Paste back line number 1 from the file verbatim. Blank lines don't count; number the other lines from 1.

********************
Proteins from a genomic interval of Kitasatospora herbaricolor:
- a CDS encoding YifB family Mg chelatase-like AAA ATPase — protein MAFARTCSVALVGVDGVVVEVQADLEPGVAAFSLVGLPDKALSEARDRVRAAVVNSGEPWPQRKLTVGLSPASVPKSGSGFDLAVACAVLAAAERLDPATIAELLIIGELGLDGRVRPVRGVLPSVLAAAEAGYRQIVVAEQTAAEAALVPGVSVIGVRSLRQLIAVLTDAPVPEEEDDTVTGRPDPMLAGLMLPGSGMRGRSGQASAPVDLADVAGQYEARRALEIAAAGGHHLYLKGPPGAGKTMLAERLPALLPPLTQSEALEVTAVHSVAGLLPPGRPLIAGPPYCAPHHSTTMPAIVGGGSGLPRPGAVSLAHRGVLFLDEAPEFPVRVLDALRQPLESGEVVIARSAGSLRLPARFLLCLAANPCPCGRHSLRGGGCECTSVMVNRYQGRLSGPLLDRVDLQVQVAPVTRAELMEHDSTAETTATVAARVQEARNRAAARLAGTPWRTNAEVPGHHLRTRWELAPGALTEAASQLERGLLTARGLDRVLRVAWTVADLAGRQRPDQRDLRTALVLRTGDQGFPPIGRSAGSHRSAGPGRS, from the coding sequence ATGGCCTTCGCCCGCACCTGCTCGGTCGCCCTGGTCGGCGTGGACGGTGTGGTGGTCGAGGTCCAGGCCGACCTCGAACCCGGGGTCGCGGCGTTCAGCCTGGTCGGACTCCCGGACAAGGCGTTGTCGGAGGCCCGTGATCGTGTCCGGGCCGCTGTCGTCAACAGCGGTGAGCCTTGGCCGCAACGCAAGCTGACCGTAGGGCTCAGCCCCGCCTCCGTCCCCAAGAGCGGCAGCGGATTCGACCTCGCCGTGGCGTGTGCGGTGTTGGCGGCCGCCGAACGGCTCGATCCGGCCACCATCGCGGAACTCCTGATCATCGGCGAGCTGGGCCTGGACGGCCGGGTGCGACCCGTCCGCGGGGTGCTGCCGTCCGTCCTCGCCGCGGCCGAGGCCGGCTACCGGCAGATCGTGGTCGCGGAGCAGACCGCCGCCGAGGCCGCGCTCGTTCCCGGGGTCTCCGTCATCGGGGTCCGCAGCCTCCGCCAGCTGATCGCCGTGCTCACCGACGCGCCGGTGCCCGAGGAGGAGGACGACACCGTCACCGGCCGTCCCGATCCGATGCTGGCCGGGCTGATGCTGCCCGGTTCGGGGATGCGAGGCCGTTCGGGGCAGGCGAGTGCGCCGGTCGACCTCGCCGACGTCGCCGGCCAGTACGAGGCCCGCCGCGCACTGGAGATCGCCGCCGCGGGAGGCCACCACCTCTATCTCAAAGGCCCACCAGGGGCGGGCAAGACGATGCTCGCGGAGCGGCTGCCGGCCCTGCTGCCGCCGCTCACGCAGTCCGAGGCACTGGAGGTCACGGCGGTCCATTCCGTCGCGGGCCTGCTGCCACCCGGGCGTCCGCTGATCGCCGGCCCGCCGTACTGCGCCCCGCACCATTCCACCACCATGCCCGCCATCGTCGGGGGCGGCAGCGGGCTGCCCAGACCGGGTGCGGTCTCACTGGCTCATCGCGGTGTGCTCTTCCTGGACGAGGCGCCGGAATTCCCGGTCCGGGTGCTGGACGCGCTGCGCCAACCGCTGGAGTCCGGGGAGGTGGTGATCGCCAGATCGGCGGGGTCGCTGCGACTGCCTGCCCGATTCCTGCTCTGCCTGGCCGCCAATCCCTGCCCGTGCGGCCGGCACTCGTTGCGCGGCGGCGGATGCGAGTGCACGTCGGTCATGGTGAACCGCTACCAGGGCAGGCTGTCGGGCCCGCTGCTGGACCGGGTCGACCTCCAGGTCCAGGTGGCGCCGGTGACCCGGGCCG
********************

Proteins from a genomic interval of Kitasatospora herbaricolor: